Monthly Archives: July 2013

How To: Homemade Shisha

Greetings fellow hookah smokers!  Today I will be showing you my own little recipe for homemade shisha.  After smoking for many years I finally decided to experiment a bit with my own blend, hoping to get a good smoke out of it so as to create some wild flavors down the road (garlic, BBQ, and bacon to name a few I will be trying later on).  Many of you may be thinking “Ewwww, Garlic shisha?!” right about now.  While it may sound weird, we wont know that until the time comes for me to make it.

Anyway, enough talk about obscure flavors for a bit.  What I am here to talk about it not obscure at all, but a homemade clove shisha that I made a little while back.  After scouring the internet for a recipe that I liked, I settled on one by Ezxen over at (I highly recommend this site for anyone getting into hookah, or who already smokes).  I ended up having to modify the recipe a little since my shisha turned out a bit dry the first shot, but overall I am impressed with the outcome.  I packed the bowl just like I would pack Al Fakher (light and fluffy), lit up a coal and smoked it.  The result?  White fluffy clouds, a hint of clove, and a nice cooling sensation caused by the clove.

Continue reading for the recipe I used (modified version of Ezxen’s) as well as a step by step with pictures.  Enjoy!

Shisha Recipe

Ingredients (with Ezxen’s ratios):

  • American Spirit Red Natural Rolling Tobacco (40%)
  • Molasses/Honey (20%)
  • Vegetable Glycerin (20%)
  • Ground Cloves (20%)

Modified Ratio’s

  • Tobacco (36%)
  • Molasses/Honey (23%)
  • Vegetable Glycerin (23%)
  • Ground Cloves(18%)


  1. Wash the tobacco.  This will remove some of the nicotine as well as the tobacco taste, allowing for the flavor of whatever you are adding to come out.  I boiled the tobacco 3 times  for 5 min, or until the water was almost clear.

  2. Squeeze the water out of the tobacco and let the it dry.  You can either use the oven for this (spread out the tobacco on a cookie sheet and bake @ 200 degrees), or just spread it out thin on a paper towel and let it air dry (this is what I did).

  3. While the tobacco is drying, prepare your wet ingredients in a dish.

  4. Once the tobacco is dry, put it in a container and add the dry ingredients (in this case, the ground clove).  Mix thoroughly.  If you are using a liquid flavoring, then you can skip this step as you would have added the flavoring in the previous step.

  5. Add the wet ingredients to the dry and mix thoroughly.  Make sure to coat EVERYTHING.  You don’t want any dry tobacco in there (This is where I modified the ratios.  With the original ratios I found the tobacco to be too dry, so I added an extra teaspoon of molasses/honey and an extra teaspoon of glycerin).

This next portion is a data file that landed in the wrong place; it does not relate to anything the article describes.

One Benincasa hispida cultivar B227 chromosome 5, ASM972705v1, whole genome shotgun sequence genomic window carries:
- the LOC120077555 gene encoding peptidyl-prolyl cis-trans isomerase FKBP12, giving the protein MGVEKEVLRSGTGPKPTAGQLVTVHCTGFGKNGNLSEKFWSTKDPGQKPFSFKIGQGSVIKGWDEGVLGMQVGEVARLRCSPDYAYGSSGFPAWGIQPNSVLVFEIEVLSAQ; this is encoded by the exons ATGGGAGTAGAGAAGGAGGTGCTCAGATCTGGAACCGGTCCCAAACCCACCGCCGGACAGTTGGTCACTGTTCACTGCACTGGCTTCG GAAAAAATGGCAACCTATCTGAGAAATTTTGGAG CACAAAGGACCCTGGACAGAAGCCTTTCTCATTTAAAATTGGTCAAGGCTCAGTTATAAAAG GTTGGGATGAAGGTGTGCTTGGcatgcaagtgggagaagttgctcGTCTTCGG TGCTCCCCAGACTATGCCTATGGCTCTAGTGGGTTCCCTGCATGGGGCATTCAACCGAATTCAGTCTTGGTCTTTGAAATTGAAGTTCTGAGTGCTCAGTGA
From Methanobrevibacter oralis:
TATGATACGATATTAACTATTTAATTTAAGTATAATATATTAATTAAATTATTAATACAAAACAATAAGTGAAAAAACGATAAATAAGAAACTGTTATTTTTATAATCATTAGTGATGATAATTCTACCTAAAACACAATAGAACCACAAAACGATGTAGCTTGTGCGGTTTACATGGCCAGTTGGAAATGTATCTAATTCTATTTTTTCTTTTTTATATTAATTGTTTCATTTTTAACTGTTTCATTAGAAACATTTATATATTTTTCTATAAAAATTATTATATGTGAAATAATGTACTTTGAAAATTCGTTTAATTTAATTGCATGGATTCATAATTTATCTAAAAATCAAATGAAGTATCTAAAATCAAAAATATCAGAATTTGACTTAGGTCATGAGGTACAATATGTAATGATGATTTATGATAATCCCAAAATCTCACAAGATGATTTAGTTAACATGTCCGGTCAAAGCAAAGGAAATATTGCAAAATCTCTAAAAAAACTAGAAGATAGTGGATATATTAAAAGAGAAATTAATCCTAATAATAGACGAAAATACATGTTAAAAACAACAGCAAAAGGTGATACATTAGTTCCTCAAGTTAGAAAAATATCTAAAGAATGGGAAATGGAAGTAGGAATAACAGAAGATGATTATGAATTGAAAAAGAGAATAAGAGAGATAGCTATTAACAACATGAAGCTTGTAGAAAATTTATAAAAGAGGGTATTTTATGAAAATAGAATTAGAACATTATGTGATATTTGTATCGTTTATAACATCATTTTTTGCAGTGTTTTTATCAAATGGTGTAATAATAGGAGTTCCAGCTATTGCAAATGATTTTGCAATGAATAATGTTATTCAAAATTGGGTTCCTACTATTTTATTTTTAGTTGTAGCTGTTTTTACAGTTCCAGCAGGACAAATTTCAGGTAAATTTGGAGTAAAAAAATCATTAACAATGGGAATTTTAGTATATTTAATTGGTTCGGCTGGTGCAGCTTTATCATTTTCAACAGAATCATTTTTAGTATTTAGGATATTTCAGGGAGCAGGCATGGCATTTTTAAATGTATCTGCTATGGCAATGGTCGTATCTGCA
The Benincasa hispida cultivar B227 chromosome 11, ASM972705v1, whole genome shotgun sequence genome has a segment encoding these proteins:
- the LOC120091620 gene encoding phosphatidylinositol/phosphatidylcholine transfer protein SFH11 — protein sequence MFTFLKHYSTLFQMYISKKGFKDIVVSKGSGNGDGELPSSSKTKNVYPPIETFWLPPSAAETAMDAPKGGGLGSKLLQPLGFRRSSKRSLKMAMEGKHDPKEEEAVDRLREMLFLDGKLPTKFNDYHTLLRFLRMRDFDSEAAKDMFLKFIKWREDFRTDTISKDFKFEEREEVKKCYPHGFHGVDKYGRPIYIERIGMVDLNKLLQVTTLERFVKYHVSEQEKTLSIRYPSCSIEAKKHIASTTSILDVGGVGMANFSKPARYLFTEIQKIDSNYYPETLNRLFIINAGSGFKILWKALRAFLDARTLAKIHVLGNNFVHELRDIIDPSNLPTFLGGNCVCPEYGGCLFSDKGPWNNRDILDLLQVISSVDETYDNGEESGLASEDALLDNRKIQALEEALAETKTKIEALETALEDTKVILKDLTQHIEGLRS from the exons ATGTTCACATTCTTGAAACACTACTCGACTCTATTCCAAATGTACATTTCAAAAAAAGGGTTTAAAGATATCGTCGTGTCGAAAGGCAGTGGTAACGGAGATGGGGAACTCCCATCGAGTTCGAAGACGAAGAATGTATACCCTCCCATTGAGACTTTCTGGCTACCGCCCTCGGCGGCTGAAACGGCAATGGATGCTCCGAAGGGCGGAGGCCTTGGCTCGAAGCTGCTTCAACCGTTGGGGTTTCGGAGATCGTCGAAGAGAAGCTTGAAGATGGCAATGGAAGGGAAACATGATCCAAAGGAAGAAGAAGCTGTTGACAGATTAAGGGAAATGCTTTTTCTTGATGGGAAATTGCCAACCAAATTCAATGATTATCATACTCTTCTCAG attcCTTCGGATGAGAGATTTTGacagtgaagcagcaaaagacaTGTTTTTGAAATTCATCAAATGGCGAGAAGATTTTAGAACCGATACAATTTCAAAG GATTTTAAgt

6. Once everything is mixed, put it in an airtight container and let it sit.  The longer the better for this step of the process (mine sat for a couple days, but you can wait as little as 6-12 hours if you are really anxious to try it)

  7. Now you are ready to smoke!  Pack a bowl and taste your very own shisha.


Hookah Tip #1 – Transporting Coals

Unless you are using quicklights, chances are you use your stove to light your coals (or a portable coil stove).  Now if you smoke in your kitchen, transporting the hot coals from your stove to your bowl is not a big problem.  I myself used to smoke in my kitchen from time to time because it made it easy when I needed to light up a new coal.  Now that I live in an apartment with a very small kitchen, this is not very probable.  This turned a small distance to travel into a long trek from the kitchen to the bedroom, down a narrow hallway narrowly avoiding the cats littlerbox each time I walked past.  While I have never personally dropped a coal while transporting it, I have always worried that each time it is going to happen.  Being on a budget though I did not want to spend $10-$20 on a charcoal holder for transportation, so I got creative.  Last Christmas I was given a mini cast iron cookie skillet (which I never ended up using) that I thought would be perfect for this task.  I dug it out from the cabinet and what do you know, it works perfectly.    Now I no longer have to worry about dropping coals as I transport them through the apartment. 

So my advice to all of you out there in a similar situation; innovate!  Chances are you already have something around the house you can use for this task without having to spend any extra money.

Let Me Introduce Myself

As I am not one for long introductions (nor am I a great wordsmith), I will leave this short and sweet.

Hello and welcome to my blog!  I am your host Dima, the Hookah Husky.  You may remember me as the guy from the hookah circle outside that one convention or the guy with the hookah in the park I saw that one time.  But I am more than that, much more.  I am what some would call a connoisseur, or enthusiast, of hookah (waterpipe, narghile, shisha, etc.).  While I may not have as much experience as some other hookah smokers out there, I do know a thing or two about the art, and wish to share my knowledge with all of you out there.  This knowledge includes, but is not limited too; tips, tricks, reviews, and other such fun facts about the hookah and its social/cultural uses.

So stay tuned for updates on an irregular basis, and enjoy your smoke!